The majority of people in Scotland agree that food should be healthier, according to the Scottish Social Attitudes survey. The 2016 survey was sent out to a random sample of 1,237 people aged 16 and over. Forty questions were included in the obesity module of the survey. Currently, two thirds of adults in Scotland are overweight and 29% are obese. Nine out of 10 people agreed that cheap fast food is too easily available.

Drop in both insulin and leptin needed for fat burning to occur

Diabetes UK - 09/01/2018
Researchers have found that metabolism moves from using glucose to burning fat when there is a drop in both insulin and leptin levels. The study has been led by Gerald I. Shulman, professor of medicine, cellular and molecular physiology, and physiological chemistry at Yale University. The research could point towards improved understanding of how best to lose weight which could benefit many people with diabetes. Prior to the study, it was known that mammals can switch from burning carbohydrates, like glucose, for energy towards burning fat instead.

Long-term mortality investigated in all weight categories in type 2 diabetes

Diabetes UK - 09/01/2018
People with obesity and type 2 diabetes have an increased long-term mortality risk in all weight categories, a new study reveals, and this risk is strongest among those with the highest BMI. The findings are concerning, but research into healthy eating and getting regular exercise has shown that people can put their type 2 diabetes into remission and reverse obesity, which can greatly improve long-term health.

Fitbit makes move to create CGM systems

Diabetes UK - 08/01/2018
Activity tracker firm Fitbit has made a $6 million investment in a bid to link its devices to patches which monitor glucoses levels. San Francisco-based Fitbit has invested the money into an enterprise called Sano, which is looking for funding to further develop its coin-sized, glucose-monitoring sensors. If successful, this link-up would see patches created by Sano linked to Fitbit’s wristbands and watches to provide a continuous glucose monitor (CGM) system.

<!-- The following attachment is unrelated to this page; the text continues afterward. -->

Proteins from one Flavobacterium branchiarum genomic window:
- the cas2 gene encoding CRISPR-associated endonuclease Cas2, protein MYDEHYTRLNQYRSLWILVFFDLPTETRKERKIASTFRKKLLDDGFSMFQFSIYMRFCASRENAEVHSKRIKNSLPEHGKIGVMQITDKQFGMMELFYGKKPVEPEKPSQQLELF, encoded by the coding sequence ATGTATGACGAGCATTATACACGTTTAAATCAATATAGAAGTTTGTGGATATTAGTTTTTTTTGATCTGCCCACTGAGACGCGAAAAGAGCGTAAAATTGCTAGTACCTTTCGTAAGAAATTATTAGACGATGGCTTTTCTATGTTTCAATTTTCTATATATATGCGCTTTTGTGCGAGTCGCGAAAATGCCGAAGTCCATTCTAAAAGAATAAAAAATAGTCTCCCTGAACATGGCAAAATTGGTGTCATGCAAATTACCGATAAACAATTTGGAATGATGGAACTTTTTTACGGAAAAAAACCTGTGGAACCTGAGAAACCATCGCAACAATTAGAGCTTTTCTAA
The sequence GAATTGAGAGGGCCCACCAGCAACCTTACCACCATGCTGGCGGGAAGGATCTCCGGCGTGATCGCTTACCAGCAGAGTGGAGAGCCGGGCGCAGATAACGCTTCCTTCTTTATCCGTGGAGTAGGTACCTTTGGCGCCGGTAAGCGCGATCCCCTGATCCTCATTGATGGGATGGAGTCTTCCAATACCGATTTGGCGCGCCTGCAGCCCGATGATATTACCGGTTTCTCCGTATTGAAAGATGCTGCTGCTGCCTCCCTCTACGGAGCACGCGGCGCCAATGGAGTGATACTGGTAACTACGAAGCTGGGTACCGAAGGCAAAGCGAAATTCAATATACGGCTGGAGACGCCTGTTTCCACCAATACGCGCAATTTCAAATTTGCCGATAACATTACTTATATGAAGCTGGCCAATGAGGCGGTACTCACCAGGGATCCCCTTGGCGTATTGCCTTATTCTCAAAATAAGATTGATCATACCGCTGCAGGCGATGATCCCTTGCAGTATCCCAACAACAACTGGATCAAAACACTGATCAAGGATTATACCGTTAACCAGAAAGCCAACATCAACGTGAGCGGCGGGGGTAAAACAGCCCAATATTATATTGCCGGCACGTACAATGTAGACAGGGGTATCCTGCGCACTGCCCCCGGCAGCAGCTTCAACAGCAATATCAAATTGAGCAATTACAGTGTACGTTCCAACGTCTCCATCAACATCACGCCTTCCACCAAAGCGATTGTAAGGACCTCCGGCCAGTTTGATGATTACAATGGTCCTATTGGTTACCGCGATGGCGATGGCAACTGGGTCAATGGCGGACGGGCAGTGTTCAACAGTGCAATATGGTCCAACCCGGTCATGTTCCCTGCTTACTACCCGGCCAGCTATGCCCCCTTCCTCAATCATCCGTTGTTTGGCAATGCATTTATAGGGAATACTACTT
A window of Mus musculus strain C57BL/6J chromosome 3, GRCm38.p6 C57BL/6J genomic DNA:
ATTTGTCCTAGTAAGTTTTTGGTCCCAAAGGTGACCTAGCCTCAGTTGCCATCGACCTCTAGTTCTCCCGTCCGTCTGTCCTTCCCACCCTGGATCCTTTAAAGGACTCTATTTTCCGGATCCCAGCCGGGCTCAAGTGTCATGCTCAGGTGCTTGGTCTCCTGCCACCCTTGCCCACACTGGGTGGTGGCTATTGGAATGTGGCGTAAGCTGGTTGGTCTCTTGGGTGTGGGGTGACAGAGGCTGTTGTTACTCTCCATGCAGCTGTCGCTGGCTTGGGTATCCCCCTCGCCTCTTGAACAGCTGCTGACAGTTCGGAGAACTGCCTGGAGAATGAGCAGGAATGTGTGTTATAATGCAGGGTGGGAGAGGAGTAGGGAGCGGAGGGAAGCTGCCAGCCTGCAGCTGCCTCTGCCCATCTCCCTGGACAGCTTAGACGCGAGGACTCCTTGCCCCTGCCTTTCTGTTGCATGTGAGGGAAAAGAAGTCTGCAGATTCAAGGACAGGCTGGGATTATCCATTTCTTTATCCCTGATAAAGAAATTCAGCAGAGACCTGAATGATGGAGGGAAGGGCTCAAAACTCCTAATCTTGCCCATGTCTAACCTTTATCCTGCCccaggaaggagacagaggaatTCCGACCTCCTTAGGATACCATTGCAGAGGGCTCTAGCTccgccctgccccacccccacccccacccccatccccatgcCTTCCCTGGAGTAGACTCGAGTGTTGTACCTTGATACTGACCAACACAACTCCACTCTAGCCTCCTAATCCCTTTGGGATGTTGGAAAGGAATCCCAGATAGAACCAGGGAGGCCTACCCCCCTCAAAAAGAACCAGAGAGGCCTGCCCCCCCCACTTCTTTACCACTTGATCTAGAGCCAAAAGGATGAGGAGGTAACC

Tiny GLP-1 drug mini-pump performs strongly in reducing blood sugar levels

Diabetes UK - 08/01/2018
A nine-month trial shows that ITCA 650, a mini-pump that delivers a GLP-1 receptor agonist drug without requiring injections, has performed well in reducing blood sugar and body weight. ITCA 650, developed by Intarcia Therapeutics, uses the Medici Drug Delivery System which involves having a very small device implanted underneath the skin.

Scientists shrink white fat cells in bid to combat metabolic disease

Diabetes UK - 08/01/2018
US scientists have discovered how to shrink fat cells in mice fed a high-calorie diet, a finding which could have implications for tackling obesity and metabolic diseases.

Full fat milk improves cholesterol levels

Diabetes UK - 05/01/2018
A three-week crossover study shows that drinking full fat, whole milk led to improved cholesterol levels compared to drinking skimmed milk. For decades, skimmed and semi-skimmed milk has been advised as a way of reducing weight and helping to prevent heart disease. However, these guidelines were introduced before rigorous research was carried out to see if the theory was true. In recent years, research has been carried out to test whether eating low fat has scientific validity. So far, the research suggests that full fat dairy is no worse than low fat dairy and may be healthier.